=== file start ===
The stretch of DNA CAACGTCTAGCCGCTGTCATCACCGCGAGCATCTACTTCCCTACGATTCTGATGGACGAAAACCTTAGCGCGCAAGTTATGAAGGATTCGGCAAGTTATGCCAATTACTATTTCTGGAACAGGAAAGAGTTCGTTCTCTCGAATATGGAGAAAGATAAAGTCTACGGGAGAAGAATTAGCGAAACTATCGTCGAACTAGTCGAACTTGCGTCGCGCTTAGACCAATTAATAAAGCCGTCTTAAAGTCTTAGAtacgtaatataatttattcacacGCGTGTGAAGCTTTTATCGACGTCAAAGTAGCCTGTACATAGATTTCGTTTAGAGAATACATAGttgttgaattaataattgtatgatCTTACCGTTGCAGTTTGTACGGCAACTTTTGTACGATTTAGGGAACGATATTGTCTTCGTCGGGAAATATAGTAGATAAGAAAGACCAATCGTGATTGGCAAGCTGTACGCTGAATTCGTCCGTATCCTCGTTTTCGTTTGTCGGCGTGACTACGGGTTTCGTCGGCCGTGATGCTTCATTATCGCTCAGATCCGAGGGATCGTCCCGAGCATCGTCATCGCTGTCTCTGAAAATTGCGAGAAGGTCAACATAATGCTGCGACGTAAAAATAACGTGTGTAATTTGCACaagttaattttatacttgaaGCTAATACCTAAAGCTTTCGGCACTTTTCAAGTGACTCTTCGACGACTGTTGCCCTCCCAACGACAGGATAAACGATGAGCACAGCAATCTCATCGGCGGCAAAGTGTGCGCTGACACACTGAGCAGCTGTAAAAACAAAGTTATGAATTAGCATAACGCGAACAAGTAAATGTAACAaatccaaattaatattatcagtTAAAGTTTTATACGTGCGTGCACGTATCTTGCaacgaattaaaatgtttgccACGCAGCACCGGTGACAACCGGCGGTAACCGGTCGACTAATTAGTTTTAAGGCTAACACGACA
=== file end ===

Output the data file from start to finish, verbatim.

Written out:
The stretch of DNA CAACGTCTAGCCGCTGTCATCACCGCGAGCATCTACTTCCCTACGATTCTGATGGACGAAAACCTTAGCGCGCAAGTTATGAAGGATTCGGCAAGTTATGCCAATTACTATTTCTGGAACAGGAAAGAGTTCGTTCTCTCGAATATGGAGAAAGATAAAGTCTACGGGAGAAGAATTAGCGAAACTATCGTCGAACTAGTCGAACTTGCGTCGCGCTTAGACCAATTAATAAAGCCGTCTTAAAGTCTTAGAtacgtaatataatttattcacacGCGTGTGAAGCTTTTATCGACGTCAAAGTAGCCTGTACATAGATTTCGTTTAGAGAATACATAGttgttgaattaataattgtatgatCTTACCGTTGCAGTTTGTACGGCAACTTTTGTACGATTTAGGGAACGATATTGTCTTCGTCGGGAAATATAGTAGATAAGAAAGACCAATCGTGATTGGCAAGCTGTACGCTGAATTCGTCCGTATCCTCGTTTTCGTTTGTCGGCGTGACTACGGGTTTCGTCGGCCGTGATGCTTCATTATCGCTCAGATCCGAGGGATCGTCCCGAGCATCGTCATCGCTGTCTCTGAAAATTGCGAGAAGGTCAACATAATGCTGCGACGTAAAAATAACGTGTGTAATTTGCACaagttaattttatacttgaaGCTAATACCTAAAGCTTTCGGCACTTTTCAAGTGACTCTTCGACGACTGTTGCCCTCCCAACGACAGGATAAACGATGAGCACAGCAATCTCATCGGCGGCAAAGTGTGCGCTGACACACTGAGCAGCTGTAAAAACAAAGTTATGAATTAGCATAACGCGAACAAGTAAATGTAACAaatccaaattaatattatcagtTAAAGTTTTATACGTGCGTGCACGTATCTTGCaacgaattaaaatgtttgccACGCAGCACCGGTGACAACCGGCGGTAACCGGTCGACTAATTAGTTTTAAGGCTAACACGACA